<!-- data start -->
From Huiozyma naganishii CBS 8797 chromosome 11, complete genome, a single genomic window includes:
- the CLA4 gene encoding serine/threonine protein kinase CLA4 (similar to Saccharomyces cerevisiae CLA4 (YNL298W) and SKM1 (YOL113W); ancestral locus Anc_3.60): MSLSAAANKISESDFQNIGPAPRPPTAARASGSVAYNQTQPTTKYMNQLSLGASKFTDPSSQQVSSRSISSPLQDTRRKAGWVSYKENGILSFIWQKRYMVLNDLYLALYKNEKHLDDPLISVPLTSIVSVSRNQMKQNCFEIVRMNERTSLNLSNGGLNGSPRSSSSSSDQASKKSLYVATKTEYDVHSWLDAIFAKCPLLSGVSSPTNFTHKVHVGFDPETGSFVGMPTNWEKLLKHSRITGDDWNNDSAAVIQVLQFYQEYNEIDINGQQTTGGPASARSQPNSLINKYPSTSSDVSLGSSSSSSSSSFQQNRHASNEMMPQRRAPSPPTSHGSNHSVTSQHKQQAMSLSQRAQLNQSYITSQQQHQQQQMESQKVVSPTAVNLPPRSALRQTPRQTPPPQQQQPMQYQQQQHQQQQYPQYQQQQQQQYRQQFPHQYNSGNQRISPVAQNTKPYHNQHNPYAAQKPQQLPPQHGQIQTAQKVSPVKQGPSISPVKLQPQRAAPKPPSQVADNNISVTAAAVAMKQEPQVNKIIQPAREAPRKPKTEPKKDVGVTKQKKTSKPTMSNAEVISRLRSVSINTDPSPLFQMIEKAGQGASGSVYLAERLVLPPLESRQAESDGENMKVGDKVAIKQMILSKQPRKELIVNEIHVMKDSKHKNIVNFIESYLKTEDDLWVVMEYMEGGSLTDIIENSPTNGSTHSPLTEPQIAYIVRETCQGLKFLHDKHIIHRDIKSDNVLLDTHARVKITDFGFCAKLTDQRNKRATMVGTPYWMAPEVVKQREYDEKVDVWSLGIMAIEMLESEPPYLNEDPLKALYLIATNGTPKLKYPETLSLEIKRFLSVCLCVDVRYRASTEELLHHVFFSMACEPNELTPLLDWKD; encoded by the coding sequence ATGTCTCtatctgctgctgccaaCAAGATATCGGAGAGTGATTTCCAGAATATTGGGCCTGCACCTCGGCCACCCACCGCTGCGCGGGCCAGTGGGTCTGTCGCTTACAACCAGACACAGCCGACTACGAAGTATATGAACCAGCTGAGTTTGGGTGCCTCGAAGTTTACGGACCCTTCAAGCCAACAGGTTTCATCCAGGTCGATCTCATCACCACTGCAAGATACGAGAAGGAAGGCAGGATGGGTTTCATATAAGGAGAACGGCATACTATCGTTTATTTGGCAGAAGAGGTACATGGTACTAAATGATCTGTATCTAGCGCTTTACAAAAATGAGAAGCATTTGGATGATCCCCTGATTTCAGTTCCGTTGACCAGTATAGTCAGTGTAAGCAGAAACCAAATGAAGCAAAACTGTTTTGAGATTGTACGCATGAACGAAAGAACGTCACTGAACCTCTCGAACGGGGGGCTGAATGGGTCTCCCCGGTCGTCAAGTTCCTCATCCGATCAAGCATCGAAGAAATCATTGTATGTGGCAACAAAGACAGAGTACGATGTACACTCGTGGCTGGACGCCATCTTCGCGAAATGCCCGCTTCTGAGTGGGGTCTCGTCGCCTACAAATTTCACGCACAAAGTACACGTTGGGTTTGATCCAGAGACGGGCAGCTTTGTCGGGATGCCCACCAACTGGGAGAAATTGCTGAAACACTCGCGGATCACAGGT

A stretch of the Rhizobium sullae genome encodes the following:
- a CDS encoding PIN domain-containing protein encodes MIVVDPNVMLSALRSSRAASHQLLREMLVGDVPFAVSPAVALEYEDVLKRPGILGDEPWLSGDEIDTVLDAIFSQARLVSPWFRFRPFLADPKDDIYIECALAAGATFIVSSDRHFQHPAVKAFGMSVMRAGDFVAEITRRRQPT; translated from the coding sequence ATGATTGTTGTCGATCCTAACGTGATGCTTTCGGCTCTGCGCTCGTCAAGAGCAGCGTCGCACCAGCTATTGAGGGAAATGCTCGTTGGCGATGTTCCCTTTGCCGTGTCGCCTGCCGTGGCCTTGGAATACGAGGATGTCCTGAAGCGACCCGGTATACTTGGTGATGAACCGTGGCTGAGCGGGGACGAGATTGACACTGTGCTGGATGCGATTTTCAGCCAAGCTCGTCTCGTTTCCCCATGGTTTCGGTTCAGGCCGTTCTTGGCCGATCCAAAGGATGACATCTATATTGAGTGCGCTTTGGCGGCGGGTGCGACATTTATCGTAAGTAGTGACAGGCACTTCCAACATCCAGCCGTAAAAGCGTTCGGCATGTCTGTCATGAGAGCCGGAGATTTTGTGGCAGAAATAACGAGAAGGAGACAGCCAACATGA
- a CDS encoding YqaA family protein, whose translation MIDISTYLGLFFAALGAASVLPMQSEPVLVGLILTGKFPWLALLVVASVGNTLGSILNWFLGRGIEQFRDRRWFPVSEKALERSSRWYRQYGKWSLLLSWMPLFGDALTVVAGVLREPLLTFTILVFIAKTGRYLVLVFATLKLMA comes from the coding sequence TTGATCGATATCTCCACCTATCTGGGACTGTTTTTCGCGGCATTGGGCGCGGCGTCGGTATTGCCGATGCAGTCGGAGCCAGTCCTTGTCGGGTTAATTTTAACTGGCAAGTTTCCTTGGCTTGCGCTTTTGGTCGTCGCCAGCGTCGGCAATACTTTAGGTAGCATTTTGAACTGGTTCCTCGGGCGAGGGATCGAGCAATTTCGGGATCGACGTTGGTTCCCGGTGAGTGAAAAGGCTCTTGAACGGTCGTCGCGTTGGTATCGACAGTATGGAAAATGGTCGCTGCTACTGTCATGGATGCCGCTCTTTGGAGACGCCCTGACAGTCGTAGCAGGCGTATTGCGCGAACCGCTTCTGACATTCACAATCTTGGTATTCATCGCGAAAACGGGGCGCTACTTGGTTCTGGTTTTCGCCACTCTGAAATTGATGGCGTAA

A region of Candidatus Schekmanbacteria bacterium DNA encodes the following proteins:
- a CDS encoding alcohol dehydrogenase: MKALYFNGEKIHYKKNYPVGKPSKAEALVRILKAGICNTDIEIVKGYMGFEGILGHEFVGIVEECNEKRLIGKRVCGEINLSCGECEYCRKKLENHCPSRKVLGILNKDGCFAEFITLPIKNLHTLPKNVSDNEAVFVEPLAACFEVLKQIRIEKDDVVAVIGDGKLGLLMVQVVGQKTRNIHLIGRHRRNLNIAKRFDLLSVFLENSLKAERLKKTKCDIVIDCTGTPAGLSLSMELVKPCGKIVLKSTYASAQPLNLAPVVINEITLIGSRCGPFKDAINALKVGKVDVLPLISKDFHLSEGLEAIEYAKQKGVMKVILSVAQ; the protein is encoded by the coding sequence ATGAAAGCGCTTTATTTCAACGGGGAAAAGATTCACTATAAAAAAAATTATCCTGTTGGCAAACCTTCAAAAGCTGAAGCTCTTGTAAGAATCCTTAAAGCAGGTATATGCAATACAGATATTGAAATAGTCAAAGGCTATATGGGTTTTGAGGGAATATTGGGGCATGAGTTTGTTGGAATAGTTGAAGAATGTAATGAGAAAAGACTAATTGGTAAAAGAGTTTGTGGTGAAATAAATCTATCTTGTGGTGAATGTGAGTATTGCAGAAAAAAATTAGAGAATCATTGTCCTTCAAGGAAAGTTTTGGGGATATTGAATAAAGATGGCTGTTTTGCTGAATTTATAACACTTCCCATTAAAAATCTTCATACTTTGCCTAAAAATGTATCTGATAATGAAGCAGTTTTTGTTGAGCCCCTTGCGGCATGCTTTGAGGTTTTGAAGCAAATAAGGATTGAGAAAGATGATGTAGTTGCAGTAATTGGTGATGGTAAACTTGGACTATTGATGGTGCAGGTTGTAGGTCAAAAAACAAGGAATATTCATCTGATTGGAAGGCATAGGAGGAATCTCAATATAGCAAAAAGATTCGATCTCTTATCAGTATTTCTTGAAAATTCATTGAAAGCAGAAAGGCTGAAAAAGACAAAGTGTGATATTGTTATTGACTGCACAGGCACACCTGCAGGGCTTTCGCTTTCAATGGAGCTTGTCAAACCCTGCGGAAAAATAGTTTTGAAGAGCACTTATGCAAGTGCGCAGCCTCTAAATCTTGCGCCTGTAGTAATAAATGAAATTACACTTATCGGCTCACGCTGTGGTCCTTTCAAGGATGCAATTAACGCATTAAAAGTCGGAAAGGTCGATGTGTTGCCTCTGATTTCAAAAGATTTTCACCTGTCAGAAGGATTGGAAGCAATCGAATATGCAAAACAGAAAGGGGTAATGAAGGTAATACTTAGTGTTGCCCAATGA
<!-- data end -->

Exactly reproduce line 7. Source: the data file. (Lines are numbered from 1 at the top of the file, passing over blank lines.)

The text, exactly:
- a CDS encoding alcohol dehydrogenase: MKALYFNGEKIHYKKNYPVGKPSKAEALVRILKAGICNTDIEIVKGYMGFEGILGHEFVGIVEECNEKRLIGKRVCGEINLSCGECEYCRKKLENHCPSRKVLGILNKDGCFAEFITLPIKNLHTLPKNVSDNEAVFVEPLAACFEVLKQIRIEKDDVVAVIGDGKLGLLMVQVVGQKTRNIHLIGRHRRNLNIAKRFDLLSVFLENSLKAERLKKTKCDIVIDCTGTPAGLSLSMELVKPCGKIVLKSTYASAQPLNLAPVVINEITLIGSRCGPFKDAINALKVGKVDVLPLISKDFHLSEGLEAIEYAKQKGVMKVILSVAQ; the protein is encoded by the coding sequence ATGAAAGCGCTTTATTTCAACGGGGAAAAGATTCACTATAAAAAAAATTATCCTGTTGGCAAACCTTCAAAAGCTGAAGCTCTTGTAAGAATCCTTAAAGCAGGTATATGCAATACAGATATTGAAATAGTCAAAGGCTATATGGGTTTTGAGGGAATATTGGGGCATGAGTTTGTTGGAATAGTTGAAGAATGTAATGAGAAAAGACTAATTGGTAAAAGAGTTTGTGGTGAAATAAATCTATCTTGTGGTGAATGTGAGTATTGCAGAAAAAAATTAGAGAATCATTGTCCTTCAAGGAAAGTTTTGGGGATATTGAATAAAGATGGCTGTTTTGCTGAATTTATAACACTTCCCATTAAAAATCTTCATACTTTGCCTAAAAATGTATCTGATAATGAAGCAGTTTTTGTTGAGCCCCTTGCGGCATGCTTTGAGGTTTTGAAGCAAATAAGGATTGAGAAAGATGATGTAGTTGCAGTAATTGGTGATGGTAAACTTGGACTATTGATGGTGCAGGTTGTAGGTCAAAAAACAAGGAATATTCATCTGATTGGAAGGCATAGGAGGAATCTCAATATAGCAAAAAGATTCGATCTCTTATCAGTATTTCTTGAAAATTCATTGAAAGCAGAAAGGCTGAAAAAGACAAAGTGTGATATTGTTATTGACTGCACAGGCACACCTGCAGGGCTTTCGCTTTCAATGGAGCTTGTCAAACCCTGCGGAAAAATAGTTTTGAAGAGCACTTATGCAAGTGCGCAGCCTCTAAATCTTGCGCCTGTAGTAATAAATGAAATTACACTTATCGGCTCACGCTGTGGTCCTTTCAAGGATGCAATTAACGCATTAAAAGTCGGAAAGGTCGATGTGTTGCCTCTGATTTCAAAAGATTTTCACCTGTCAGAAGGATTGGAAGCAATCGAATATGCAAAACAGAAAGGGGTAATGAAGGTAATACTTAGTGTTGCCCAATGA